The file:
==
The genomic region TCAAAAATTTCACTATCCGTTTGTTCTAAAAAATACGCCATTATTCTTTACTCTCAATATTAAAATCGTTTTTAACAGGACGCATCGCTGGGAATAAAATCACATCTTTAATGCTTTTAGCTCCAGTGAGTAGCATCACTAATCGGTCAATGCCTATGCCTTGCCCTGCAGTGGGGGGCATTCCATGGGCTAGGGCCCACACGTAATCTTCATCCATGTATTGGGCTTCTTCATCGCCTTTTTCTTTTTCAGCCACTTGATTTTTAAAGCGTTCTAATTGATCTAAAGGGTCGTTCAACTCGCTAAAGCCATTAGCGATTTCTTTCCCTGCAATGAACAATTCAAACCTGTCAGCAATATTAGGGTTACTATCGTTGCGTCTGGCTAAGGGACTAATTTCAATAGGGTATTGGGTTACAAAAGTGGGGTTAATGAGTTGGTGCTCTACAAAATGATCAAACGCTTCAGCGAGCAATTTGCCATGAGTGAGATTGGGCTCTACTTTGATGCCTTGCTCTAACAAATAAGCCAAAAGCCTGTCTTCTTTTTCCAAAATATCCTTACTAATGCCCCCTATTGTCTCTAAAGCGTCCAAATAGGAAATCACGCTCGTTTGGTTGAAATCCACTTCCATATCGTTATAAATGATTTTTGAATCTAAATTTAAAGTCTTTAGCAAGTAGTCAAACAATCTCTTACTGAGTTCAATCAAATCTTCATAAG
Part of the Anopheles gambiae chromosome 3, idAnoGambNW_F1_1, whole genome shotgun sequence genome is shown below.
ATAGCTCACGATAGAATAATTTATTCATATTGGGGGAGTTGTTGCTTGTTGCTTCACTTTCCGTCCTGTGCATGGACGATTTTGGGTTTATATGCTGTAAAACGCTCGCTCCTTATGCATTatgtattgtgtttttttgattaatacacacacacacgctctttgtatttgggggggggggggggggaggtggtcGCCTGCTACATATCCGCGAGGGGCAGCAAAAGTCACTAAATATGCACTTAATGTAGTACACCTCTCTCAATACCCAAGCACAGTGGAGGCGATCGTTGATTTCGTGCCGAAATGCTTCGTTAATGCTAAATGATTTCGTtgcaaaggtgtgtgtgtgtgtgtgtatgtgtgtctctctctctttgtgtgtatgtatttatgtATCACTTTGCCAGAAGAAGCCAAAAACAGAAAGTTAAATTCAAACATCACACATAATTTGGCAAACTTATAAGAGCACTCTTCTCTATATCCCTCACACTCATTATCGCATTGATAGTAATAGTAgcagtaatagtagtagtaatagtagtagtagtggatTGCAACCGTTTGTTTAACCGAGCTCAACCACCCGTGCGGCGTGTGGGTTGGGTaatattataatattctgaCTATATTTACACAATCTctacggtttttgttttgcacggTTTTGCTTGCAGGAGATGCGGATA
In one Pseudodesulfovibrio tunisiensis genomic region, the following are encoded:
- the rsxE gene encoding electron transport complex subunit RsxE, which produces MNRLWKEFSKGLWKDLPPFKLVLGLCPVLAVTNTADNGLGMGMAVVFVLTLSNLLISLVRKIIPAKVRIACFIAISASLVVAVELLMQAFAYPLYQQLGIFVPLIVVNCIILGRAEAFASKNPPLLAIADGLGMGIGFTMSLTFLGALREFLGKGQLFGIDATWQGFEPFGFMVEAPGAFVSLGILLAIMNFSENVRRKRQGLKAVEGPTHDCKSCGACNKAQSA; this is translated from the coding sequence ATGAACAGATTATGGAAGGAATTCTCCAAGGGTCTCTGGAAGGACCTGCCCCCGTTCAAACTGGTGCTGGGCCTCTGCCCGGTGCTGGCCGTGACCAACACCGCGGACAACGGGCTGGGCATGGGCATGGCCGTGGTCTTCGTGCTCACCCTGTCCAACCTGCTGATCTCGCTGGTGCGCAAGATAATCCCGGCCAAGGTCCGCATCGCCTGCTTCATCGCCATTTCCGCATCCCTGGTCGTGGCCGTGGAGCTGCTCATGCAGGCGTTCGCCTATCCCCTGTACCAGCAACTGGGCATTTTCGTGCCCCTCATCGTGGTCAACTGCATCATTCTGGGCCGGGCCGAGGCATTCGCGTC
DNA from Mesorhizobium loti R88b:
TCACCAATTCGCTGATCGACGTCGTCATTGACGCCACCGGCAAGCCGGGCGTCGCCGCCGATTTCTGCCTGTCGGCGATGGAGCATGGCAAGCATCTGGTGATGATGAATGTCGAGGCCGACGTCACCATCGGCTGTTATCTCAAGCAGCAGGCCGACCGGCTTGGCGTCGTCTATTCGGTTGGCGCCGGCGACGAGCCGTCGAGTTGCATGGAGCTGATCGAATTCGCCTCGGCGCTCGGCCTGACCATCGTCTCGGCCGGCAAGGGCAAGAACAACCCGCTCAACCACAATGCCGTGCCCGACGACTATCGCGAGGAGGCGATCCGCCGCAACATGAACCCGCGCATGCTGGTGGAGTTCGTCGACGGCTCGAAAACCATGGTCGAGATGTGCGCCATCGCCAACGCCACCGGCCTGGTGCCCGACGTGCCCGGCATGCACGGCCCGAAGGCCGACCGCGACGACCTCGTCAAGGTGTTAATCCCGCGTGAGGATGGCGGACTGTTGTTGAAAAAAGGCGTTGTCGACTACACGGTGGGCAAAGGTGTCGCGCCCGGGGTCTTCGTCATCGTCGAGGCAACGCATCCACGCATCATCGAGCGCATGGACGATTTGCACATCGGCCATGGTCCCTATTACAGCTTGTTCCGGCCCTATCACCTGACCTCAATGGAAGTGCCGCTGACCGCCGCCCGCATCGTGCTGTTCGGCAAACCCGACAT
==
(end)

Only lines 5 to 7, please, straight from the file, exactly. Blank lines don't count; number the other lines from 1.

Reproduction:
- the rsxE gene encoding electron transport complex subunit RsxE, which produces MNRLWKEFSKGLWKDLPPFKLVLGLCPVLAVTNTADNGLGMGMAVVFVLTLSNLLISLVRKIIPAKVRIACFIAISASLVVAVELLMQAFAYPLYQQLGIFVPLIVVNCIILGRAEAFASKNPPLLAIADGLGMGIGFTMSLTFLGALREFLGKGQLFGIDATWQGFEPFGFMVEAPGAFVSLGILLAIMNFSENVRRKRQGLKAVEGPTHDCKSCGACNKAQSA; this is translated from the coding sequence ATGAACAGATTATGGAAGGAATTCTCCAAGGGTCTCTGGAAGGACCTGCCCCCGTTCAAACTGGTGCTGGGCCTCTGCCCGGTGCTGGCCGTGACCAACACCGCGGACAACGGGCTGGGCATGGGCATGGCCGTGGTCTTCGTGCTCACCCTGTCCAACCTGCTGATCTCGCTGGTGCGCAAGATAATCCCGGCCAAGGTCCGCATCGCCTGCTTCATCGCCATTTCCGCATCCCTGGTCGTGGCCGTGGAGCTGCTCATGCAGGCGTTCGCCTATCCCCTGTACCAGCAACTGGGCATTTTCGTGCCCCTCATCGTGGTCAACTGCATCATTCTGGGCCGGGCCGAGGCATTCGCGTC
DNA from Mesorhizobium loti R88b:
TCACCAATTCGCTGATCGACGTCGTCATTGACGCCACCGGCAAGCCGGGCGTCGCCGCCGATTTCTGCCTGTCGGCGATGGAGCATGGCAAGCATCTGGTGATGATGAATGTCGAGGCCGACGTCACCATCGGCTGTTATCTCAAGCAGCAGGCCGACCGGCTTGGCGTCGTCTATTCGGTTGGCGCCGGCGACGAGCCGTCGAGTTGCATGGAGCTGATCGAATTCGCCTCGGCGCTCGGCCTGACCATCGTCTCGGCCGGCAAGGGCAAGAACAACCCGCTCAACCACAATGCCGTGCCCGACGACTATCGCGAGGAGGCGATCCGCCGCAACATGAACCCGCGCATGCTGGTGGAGTTCGTCGACGGCTCGAAAACCATGGTCGAGATGTGCGCCATCGCCAACGCCACCGGCCTGGTGCCCGACGTGCCCGGCATGCACGGCCCGAAGGCCGACCGCGACGACCTCGTCAAGGTGTTAATCCCGCGTGAGGATGGCGGACTGTTGTTGAAAAAAGGCGTTGTCGACTACACGGTGGGCAAAGGTGTCGCGCCCGGGGTCTTCGTCATCGTCGAGGCAACGCATCCACGCATCATCGAGCGCATGGACGATTTGCACATCGGCCATGGTCCCTATTACAGCTTGTTCCGGCCCTATCACCTGACCTCAATGGAAGTGCCGCTGACCGCCGCCCGCATCGTGCTGTTCGGCAAACCCGACAT